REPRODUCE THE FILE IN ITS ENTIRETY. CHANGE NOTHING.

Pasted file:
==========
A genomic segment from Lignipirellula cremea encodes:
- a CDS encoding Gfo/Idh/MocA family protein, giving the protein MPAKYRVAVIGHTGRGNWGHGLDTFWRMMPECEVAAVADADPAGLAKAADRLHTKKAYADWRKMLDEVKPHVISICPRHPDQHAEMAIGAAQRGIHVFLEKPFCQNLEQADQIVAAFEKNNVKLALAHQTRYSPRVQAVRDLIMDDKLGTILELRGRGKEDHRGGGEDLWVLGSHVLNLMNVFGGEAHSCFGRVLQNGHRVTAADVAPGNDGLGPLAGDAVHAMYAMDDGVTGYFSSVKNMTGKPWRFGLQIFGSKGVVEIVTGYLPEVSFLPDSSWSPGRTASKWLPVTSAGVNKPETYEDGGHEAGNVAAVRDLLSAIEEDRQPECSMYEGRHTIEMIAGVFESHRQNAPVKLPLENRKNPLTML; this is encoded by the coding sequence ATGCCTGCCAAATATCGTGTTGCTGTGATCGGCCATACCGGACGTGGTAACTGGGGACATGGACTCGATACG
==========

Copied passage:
A genomic segment from Lignipirellula cremea encodes:
- a CDS encoding Gfo/Idh/MocA family protein, giving the protein MPAKYRVAVIGHTGRGNWGHGLDTFWRMMPECEVAAVADADPAGLAKAADRLHTKKAYADWRKMLDEVKPHVISICPRHPDQHAEMAIGAAQRGIHVFLEKPFCQNLEQADQIVAAFEKNNVKLALAHQTRYSPRVQAVRDLIMDDKLGTILELRGRGKEDHRGGGEDLWVLGSHVLNLMNVFGGEAHSCFGRVLQNGHRVTAADVAPGNDGLGPLAGDAVHAMYAMDDGVTGYFSSVKNMTGKPWRFGLQIFGSKGVVEIVTGYLPEVSFLPDSSWSPGRTASKWLPVTSAGVNKPETYEDGGHEAGNVAAVRDLLSAIEEDRQPECSMYEGRHTIEMIAGVFESHRQNAPVKLPLENRKNPLTML; this is encoded by the coding sequence ATGCCTGCCAAATATCGTGTTGCTGTGATCGGCCATACCGGACGTGGTAACTGGGGACATGGACTCGATACG